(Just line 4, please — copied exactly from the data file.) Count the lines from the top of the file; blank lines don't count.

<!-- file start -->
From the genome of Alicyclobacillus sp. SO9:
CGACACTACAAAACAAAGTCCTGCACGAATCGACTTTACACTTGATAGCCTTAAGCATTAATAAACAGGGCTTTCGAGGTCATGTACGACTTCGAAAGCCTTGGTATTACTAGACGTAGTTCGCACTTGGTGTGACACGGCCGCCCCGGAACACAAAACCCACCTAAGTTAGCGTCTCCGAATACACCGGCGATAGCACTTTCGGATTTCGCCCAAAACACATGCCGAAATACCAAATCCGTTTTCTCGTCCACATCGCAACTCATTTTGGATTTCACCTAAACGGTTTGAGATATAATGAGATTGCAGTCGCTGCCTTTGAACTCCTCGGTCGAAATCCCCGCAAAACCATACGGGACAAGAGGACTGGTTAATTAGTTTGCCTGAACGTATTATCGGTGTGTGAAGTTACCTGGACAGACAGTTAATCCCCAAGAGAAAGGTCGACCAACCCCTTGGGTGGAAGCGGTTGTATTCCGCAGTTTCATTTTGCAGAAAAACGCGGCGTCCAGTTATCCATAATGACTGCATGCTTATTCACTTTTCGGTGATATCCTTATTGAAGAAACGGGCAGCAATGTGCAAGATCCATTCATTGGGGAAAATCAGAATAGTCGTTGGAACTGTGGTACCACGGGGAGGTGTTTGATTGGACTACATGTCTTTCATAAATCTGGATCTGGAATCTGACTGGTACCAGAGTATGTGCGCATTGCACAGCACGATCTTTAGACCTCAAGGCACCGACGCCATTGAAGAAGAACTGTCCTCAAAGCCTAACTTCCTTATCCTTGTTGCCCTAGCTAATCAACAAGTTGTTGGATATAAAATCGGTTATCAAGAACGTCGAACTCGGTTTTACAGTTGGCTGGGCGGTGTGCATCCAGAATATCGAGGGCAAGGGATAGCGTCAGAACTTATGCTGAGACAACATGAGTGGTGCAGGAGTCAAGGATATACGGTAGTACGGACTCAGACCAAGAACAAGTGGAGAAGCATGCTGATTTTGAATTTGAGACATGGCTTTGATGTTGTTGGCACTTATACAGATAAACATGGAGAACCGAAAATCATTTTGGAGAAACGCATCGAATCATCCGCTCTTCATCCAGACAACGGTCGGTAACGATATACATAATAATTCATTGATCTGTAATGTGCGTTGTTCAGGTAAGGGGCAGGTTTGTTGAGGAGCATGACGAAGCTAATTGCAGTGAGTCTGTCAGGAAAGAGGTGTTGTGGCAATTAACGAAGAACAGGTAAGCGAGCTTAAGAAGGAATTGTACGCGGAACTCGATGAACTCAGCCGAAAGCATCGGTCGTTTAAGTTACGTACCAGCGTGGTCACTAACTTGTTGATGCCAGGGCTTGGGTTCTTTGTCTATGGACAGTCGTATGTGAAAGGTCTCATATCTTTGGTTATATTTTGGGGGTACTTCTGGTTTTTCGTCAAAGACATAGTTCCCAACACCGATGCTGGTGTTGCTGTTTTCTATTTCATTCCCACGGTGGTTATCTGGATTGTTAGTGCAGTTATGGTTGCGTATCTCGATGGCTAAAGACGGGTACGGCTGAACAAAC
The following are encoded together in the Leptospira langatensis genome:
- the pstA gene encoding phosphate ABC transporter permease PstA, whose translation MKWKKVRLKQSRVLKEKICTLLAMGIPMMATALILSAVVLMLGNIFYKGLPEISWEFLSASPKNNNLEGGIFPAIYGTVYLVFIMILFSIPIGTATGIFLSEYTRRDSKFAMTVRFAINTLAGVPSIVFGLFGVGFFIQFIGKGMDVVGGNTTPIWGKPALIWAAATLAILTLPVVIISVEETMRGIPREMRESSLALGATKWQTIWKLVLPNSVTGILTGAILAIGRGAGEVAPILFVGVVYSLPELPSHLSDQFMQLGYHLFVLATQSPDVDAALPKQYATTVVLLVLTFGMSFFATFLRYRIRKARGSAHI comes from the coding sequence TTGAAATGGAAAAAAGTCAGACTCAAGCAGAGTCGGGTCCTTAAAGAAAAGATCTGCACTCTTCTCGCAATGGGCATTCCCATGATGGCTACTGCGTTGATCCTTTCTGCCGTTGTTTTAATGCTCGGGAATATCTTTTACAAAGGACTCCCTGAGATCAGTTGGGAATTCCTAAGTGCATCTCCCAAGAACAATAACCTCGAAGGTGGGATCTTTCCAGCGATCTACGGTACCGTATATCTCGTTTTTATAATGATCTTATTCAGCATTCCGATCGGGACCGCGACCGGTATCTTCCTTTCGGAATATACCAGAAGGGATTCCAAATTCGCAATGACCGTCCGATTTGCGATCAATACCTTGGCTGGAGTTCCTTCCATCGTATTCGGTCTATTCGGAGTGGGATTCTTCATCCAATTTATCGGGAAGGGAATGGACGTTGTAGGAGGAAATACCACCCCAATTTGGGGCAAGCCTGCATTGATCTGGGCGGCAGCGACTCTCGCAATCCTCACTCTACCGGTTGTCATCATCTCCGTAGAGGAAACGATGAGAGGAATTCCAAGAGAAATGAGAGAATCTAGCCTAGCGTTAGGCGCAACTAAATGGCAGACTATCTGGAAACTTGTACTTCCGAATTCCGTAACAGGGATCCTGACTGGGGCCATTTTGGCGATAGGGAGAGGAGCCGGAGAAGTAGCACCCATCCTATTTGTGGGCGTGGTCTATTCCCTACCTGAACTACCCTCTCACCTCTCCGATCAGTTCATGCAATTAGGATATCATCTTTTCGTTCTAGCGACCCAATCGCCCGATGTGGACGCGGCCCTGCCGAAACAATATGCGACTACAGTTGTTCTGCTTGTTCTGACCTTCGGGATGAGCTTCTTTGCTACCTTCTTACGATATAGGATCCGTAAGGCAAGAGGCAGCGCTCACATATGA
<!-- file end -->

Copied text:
- the pstA gene encoding phosphate ABC transporter permease PstA, whose translation MKWKKVRLKQSRVLKEKICTLLAMGIPMMATALILSAVVLMLGNIFYKGLPEISWEFLSASPKNNNLEGGIFPAIYGTVYLVFIMILFSIPIGTATGIFLSEYTRRDSKFAMTVRFAINTLAGVPSIVFGLFGVGFFIQFIGKGMDVVGGNTTPIWGKPALIWAAATLAILTLPVVIISVEETMRGIPREMRESSLALGATKWQTIWKLVLPNSVTGILTGAILAIGRGAGEVAPILFVGVVYSLPELPSHLSDQFMQLGYHLFVLATQSPDVDAALPKQYATTVVLLVLTFGMSFFATFLRYRIRKARGSAHI comes from the coding sequence TTGAAATGGAAAAAAGTCAGACTCAAGCAGAGTCGGGTCCTTAAAGAAAAGATCTGCACTCTTCTCGCAATGGGCATTCCCATGATGGCTACTGCGTTGATCCTTTCTGCCGTTGTTTTAATGCTCGGGAATATCTTTTACAAAGGACTCCCTGAGATCAGTTGGGAATTCCTAAGTGCATCTCCCAAGAACAATAACCTCGAAGGTGGGATCTTTCCAGCGATCTACGGTACCGTATATCTCGTTTTTATAATGATCTTATTCAGCATTCCGATCGGGACCGCGACCGGTATCTTCCTTTCGGAATATACCAGAAGGGATTCCAAATTCGCAATGACCGTCCGATTTGCGATCAATACCTTGGCTGGAGTTCCTTCCATCGTATTCGGTCTATTCGGAGTGGGATTCTTCATCCAATTTATCGGGAAGGGAATGGACGTTGTAGGAGGAAATACCACCCCAATTTGGGGCAAGCCTGCATTGATCTGGGCGGCAGCGACTCTCGCAATCCTCACTCTACCGGTTGTCATCATCTCCGTAGAGGAAACGATGAGAGGAATTCCAAGAGAAATGAGAGAATCTAGCCTAGCGTTAGGCGCAACTAAATGGCAGACTATCTGGAAACTTGTACTTCCGAATTCCGTAACAGGGATCCTGACTGGGGCCATTTTGGCGATAGGGAGAGGAGCCGGAGAAGTAGCACCCATCCTATTTGTGGGCGTGGTCTATTCCCTACCTGAACTACCCTCTCACCTCTCCGATCAGTTCATGCAATTAGGATATCATCTTTTCGTTCTAGCGACCCAATCGCCCGATGTGGACGCGGCCCTGCCGAAACAATATGCGACTACAGTTGTTCTGCTTGTTCTGACCTTCGGGATGAGCTTCTTTGCTACCTTCTTACGATATAGGATCCGTAAGGCAAGAGGCAGCGCTCACATATGA